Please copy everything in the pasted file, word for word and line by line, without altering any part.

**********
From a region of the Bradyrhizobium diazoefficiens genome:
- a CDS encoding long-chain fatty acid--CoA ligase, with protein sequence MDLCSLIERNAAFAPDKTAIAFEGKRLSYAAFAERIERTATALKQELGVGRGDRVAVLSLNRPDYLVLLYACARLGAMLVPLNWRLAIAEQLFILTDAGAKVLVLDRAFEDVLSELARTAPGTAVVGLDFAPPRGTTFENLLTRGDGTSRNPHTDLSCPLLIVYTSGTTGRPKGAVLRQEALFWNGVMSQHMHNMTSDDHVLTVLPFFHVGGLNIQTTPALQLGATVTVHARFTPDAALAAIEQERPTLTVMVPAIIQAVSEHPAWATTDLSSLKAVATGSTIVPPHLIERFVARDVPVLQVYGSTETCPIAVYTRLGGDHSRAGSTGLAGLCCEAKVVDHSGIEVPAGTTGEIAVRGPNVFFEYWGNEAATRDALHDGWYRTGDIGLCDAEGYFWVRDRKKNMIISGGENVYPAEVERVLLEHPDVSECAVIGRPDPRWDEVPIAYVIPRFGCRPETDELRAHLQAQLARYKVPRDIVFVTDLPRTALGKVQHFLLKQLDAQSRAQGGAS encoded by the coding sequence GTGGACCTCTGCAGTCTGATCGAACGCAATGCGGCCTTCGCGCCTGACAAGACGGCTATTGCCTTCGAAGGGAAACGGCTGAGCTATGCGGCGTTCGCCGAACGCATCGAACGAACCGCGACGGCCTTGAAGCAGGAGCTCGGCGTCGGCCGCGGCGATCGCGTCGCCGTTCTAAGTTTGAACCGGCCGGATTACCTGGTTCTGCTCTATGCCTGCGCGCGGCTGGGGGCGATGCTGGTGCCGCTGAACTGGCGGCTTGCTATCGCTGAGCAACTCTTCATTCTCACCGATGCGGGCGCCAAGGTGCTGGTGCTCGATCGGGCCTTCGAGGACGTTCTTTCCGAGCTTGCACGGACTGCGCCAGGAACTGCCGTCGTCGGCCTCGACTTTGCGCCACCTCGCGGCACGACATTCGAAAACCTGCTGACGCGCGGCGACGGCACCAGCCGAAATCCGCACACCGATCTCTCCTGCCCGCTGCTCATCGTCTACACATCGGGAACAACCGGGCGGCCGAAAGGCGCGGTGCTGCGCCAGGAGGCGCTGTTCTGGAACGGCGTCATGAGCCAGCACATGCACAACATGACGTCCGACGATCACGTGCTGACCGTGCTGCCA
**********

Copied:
From a region of the Bradyrhizobium diazoefficiens genome:
- a CDS encoding long-chain fatty acid--CoA ligase, with protein sequence MDLCSLIERNAAFAPDKTAIAFEGKRLSYAAFAERIERTATALKQELGVGRGDRVAVLSLNRPDYLVLLYACARLGAMLVPLNWRLAIAEQLFILTDAGAKVLVLDRAFEDVLSELARTAPGTAVVGLDFAPPRGTTFENLLTRGDGTSRNPHTDLSCPLLIVYTSGTTGRPKGAVLRQEALFWNGVMSQHMHNMTSDDHVLTVLPFFHVGGLNIQTTPALQLGATVTVHARFTPDAALAAIEQERPTLTVMVPAIIQAVSEHPAWATTDLSSLKAVATGSTIVPPHLIERFVARDVPVLQVYGSTETCPIAVYTRLGGDHSRAGSTGLAGLCCEAKVVDHSGIEVPAGTTGEIAVRGPNVFFEYWGNEAATRDALHDGWYRTGDIGLCDAEGYFWVRDRKKNMIISGGENVYPAEVERVLLEHPDVSECAVIGRPDPRWDEVPIAYVIPRFGCRPETDELRAHLQAQLARYKVPRDIVFVTDLPRTALGKVQHFLLKQLDAQSRAQGGAS encoded by the coding sequence GTGGACCTCTGCAGTCTGATCGAACGCAATGCGGCCTTCGCGCCTGACAAGACGGCTATTGCCTTCGAAGGGAAACGGCTGAGCTATGCGGCGTTCGCCGAACGCATCGAACGAACCGCGACGGCCTTGAAGCAGGAGCTCGGCGTCGGCCGCGGCGATCGCGTCGCCGTTCTAAGTTTGAACCGGCCGGATTACCTGGTTCTGCTCTATGCCTGCGCGCGGCTGGGGGCGATGCTGGTGCCGCTGAACTGGCGGCTTGCTATCGCTGAGCAACTCTTCATTCTCACCGATGCGGGCGCCAAGGTGCTGGTGCTCGATCGGGCCTTCGAGGACGTTCTTTCCGAGCTTGCACGGACTGCGCCAGGAACTGCCGTCGTCGGCCTCGACTTTGCGCCACCTCGCGGCACGACATTCGAAAACCTGCTGACGCGCGGCGACGGCACCAGCCGAAATCCGCACACCGATCTCTCCTGCCCGCTGCTCATCGTCTACACATCGGGAACAACCGGGCGGCCGAAAGGCGCGGTGCTGCGCCAGGAGGCGCTGTTCTGGAACGGCGTCATGAGCCAGCACATGCACAACATGACGTCCGACGATCACGTGCTGACCGTGCTGCCA